Bishops talk about defense of traditional marriage
A few hours before voters in North Carolina were to go to the polls to vote on a referendum defining marriage as a union between one man and one woman, Bishop Peter J. Jugis of Charlotte, N.C., prayed with his brother bishops for the courage always to defend the Gospel.
Bishop Jugis said May 8 that he and Bishop Michael F. Burbidge of Raleigh had been criticized publicly for their support of the amendment to the state constitution and for their defense of “something so beautiful and foundational to society.”
He said when he told another bishop about the criticism, “he encouraged me by saying, ‘Wear it as a badge of honor.’”
Bishop Jugis was the principal celebrant and homilist at a morning Mass in St. Peter’s Basilica with Bishop Burbidge and the bishops of Florida, Georgia and South Carolina.
In his homily, Bishop Jugis said North Carolina was “the last state in the South” to consider a referendum on defining marriage.
While marriage between same-sex couples is already illegal in North Carolina, supporters of the amendment said it would add more protection for traditional marriage.
In Georgia, voters passed a similar referendum in 2004, and it was upheld by the Georgia Supreme Court in 2006.
Archbishop Wilton D. Gregory of Atlanta told Catholic News Service that the institution of marriage “predates the church and predates the state, and now people are saying it’s up for grabs.”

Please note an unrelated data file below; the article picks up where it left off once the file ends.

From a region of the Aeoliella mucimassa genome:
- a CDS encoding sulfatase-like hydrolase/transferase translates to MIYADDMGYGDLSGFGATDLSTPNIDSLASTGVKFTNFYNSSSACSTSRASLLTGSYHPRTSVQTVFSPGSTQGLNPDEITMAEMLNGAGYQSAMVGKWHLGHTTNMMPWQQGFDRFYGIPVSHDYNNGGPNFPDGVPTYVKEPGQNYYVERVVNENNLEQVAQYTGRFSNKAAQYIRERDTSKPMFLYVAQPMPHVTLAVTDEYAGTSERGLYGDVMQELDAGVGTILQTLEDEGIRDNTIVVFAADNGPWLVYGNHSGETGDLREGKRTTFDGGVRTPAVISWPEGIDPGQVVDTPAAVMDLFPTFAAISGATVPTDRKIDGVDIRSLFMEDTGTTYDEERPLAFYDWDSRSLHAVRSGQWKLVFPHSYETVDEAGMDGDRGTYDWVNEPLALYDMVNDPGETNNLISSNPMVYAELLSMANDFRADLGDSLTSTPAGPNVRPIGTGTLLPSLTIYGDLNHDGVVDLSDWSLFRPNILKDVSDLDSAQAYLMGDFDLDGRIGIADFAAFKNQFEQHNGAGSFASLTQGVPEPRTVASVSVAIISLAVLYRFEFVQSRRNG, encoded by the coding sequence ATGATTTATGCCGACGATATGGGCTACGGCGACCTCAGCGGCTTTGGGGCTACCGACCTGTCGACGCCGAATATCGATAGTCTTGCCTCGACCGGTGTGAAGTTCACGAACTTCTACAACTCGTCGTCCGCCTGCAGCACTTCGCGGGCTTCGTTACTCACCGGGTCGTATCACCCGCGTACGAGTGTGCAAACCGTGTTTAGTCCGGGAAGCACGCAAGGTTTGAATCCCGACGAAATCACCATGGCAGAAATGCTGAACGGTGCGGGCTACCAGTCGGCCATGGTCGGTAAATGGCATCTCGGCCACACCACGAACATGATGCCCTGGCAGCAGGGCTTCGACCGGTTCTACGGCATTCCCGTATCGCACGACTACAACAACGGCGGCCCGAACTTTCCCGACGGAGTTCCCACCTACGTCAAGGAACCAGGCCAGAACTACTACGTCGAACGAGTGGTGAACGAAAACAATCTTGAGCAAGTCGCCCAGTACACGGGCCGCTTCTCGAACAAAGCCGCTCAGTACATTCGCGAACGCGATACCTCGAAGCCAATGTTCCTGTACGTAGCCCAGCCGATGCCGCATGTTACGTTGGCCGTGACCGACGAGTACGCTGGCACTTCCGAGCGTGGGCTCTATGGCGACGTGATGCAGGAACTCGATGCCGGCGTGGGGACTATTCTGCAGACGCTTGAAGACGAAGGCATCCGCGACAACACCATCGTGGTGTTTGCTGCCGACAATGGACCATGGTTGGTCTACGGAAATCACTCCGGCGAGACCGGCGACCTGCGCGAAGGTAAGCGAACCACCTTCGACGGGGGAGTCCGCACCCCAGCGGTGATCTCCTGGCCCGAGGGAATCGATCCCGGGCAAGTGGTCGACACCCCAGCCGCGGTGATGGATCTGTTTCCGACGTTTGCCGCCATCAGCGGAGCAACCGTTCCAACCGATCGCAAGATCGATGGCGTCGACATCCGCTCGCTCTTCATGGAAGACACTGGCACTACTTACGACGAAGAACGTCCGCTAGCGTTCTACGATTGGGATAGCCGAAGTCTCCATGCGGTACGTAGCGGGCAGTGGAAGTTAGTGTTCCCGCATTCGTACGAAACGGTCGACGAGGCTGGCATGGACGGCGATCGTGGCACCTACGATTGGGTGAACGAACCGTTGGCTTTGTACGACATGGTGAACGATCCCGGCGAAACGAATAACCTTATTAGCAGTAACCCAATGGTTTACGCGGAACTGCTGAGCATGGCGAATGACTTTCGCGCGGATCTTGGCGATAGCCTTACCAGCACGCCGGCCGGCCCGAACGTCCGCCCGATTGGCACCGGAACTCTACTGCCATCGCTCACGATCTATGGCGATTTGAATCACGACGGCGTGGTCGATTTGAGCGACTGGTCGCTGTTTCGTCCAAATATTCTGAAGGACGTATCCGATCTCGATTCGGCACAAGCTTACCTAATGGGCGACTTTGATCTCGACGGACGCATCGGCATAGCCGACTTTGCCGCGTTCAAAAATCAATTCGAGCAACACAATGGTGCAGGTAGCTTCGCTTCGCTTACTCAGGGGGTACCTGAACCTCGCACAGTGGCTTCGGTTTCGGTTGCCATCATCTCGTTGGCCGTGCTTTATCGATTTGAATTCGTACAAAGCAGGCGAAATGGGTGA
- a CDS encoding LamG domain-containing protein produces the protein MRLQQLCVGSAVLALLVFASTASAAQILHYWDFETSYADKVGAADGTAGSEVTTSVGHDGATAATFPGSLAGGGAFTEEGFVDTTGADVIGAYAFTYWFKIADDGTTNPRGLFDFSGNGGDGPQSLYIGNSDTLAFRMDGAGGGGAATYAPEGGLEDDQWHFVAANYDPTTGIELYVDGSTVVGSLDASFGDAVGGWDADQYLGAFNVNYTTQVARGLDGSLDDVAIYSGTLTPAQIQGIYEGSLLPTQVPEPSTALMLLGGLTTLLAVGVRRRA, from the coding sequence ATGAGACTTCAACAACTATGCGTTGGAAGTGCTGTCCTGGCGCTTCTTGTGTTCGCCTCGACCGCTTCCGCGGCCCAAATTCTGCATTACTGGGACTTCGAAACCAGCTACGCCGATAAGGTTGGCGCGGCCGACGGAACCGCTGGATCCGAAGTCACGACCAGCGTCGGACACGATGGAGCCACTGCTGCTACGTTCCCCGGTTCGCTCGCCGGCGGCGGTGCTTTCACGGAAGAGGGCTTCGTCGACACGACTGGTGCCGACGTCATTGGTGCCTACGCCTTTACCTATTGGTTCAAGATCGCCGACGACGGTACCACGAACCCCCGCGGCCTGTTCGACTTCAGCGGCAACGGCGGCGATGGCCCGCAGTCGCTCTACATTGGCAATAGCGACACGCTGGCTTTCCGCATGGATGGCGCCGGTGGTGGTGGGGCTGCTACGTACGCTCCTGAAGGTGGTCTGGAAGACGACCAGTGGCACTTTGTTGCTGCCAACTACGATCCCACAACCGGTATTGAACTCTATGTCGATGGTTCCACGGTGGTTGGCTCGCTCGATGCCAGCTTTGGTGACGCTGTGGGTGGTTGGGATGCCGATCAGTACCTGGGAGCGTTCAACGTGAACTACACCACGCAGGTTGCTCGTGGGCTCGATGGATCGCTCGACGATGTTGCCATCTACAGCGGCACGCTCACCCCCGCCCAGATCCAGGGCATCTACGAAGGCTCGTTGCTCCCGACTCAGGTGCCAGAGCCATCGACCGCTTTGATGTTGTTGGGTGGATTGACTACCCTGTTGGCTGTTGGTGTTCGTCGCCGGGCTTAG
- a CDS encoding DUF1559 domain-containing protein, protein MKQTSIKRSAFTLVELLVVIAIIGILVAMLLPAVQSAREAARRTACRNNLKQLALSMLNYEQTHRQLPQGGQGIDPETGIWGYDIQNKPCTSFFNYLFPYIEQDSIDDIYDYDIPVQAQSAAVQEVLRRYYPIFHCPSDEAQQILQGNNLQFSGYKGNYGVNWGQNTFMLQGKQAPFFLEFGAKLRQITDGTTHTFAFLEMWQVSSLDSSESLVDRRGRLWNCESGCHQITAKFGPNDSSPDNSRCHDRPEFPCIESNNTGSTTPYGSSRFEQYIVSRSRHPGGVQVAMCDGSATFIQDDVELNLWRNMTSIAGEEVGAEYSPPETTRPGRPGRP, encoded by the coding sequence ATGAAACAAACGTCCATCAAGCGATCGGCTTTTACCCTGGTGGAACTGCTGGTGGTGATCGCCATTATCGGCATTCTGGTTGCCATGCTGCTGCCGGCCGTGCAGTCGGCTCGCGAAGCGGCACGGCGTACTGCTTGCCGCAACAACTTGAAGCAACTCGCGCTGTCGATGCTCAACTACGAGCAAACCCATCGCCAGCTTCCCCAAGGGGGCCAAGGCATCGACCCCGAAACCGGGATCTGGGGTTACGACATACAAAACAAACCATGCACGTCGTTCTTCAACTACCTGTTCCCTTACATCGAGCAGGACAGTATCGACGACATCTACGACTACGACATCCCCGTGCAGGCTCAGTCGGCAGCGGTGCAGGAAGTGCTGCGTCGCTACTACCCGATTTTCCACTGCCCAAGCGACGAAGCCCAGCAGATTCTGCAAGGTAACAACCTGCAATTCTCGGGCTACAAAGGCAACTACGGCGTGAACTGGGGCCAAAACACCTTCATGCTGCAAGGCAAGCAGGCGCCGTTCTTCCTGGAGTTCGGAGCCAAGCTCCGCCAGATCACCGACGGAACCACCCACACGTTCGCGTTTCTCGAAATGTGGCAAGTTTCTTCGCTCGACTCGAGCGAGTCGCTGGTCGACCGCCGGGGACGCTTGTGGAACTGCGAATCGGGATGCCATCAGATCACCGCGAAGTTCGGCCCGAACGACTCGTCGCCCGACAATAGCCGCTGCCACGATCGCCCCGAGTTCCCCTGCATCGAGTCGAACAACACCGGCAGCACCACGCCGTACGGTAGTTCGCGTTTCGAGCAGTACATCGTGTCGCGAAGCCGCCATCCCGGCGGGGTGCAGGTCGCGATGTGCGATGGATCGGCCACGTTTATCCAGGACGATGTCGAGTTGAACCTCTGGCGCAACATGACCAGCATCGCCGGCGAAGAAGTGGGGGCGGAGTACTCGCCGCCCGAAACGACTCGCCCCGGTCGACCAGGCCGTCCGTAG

Young people today are growing up in a world “that easily jettisons things that have ‘lost their relevancy’” and, he said, they don’t realize there are some things that can never be rendered irrelevant or redefined according to current trends or people’s whims.
“Marriage is by God’s design, by human nature, the union of a man and a woman for the procreation of the human race and for the sanctification and augmentation of the partners. That doesn’t pass out of vogue,” he said.
The church needs to address this “cultural attack” more effectively with improved teaching and by listening to the reasons why people are more accepting of current trends against the institution of marriage, he said. [More]